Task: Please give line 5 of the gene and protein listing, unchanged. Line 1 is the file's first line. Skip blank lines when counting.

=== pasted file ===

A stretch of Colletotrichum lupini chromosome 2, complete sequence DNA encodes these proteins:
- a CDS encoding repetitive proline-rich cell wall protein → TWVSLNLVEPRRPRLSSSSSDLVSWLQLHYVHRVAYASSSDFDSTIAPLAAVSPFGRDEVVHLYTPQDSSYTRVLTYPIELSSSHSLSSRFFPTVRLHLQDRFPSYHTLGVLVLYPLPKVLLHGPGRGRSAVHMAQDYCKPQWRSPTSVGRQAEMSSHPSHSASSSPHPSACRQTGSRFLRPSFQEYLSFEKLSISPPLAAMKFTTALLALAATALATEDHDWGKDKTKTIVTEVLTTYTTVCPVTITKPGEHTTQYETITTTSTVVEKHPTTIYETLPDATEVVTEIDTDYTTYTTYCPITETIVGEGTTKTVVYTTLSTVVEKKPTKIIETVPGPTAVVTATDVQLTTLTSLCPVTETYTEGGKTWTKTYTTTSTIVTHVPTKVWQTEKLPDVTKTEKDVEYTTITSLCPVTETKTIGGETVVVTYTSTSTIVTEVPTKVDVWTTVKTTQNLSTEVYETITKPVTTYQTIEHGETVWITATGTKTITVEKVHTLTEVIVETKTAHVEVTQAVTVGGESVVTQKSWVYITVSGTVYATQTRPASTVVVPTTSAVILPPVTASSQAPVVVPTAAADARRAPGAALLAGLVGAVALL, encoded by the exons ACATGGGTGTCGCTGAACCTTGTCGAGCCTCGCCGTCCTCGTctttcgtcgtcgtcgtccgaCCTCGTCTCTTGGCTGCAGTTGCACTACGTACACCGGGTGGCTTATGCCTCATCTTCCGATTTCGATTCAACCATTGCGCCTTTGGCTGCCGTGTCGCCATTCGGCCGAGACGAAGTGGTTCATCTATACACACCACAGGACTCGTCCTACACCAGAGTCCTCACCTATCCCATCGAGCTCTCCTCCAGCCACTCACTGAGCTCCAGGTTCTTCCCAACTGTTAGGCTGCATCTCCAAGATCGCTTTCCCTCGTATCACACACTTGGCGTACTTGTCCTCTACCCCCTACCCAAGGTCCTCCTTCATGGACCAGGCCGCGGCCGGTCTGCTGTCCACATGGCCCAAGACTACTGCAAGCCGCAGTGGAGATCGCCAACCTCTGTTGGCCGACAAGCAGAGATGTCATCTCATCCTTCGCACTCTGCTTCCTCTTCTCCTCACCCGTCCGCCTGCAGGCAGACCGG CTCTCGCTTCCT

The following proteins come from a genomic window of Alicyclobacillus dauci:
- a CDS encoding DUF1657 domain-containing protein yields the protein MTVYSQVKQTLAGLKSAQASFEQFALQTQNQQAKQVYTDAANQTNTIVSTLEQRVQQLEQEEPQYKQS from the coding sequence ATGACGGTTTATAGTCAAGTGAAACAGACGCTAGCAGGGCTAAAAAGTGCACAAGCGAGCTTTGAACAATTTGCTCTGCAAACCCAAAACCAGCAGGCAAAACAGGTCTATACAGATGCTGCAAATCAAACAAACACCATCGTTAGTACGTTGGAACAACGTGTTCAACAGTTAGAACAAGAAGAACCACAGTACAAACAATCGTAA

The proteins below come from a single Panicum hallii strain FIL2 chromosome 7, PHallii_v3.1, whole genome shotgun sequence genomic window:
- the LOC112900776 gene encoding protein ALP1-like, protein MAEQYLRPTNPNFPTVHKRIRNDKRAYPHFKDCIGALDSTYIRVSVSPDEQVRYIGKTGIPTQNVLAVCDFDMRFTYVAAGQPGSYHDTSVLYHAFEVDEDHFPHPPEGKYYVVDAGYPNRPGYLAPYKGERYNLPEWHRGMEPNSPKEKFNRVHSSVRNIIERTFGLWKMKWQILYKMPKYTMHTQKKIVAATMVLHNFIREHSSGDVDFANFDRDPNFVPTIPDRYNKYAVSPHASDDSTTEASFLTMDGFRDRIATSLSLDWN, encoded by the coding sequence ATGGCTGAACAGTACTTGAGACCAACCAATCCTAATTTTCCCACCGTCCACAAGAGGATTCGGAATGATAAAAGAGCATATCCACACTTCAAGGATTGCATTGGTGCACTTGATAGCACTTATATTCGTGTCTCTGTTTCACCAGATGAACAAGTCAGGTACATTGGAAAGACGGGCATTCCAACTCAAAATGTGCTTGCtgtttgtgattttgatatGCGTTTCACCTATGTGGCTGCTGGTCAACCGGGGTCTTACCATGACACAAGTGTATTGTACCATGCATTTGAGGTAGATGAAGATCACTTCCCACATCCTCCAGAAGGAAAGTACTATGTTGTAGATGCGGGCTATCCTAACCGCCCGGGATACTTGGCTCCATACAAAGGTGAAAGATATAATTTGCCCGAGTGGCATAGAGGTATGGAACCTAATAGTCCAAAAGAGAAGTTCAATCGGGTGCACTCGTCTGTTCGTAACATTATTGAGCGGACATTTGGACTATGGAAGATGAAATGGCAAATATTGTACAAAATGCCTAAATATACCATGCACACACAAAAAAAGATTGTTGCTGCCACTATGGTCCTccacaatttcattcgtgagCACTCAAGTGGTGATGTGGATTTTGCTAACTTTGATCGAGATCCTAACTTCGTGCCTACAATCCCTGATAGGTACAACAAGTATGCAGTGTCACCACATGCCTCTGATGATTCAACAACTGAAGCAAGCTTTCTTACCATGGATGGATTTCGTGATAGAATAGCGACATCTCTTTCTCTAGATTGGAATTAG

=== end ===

The proteins below come from a single Panicum hallii strain FIL2 chromosome 7, PHallii_v3.1, whole genome shotgun sequence genomic window: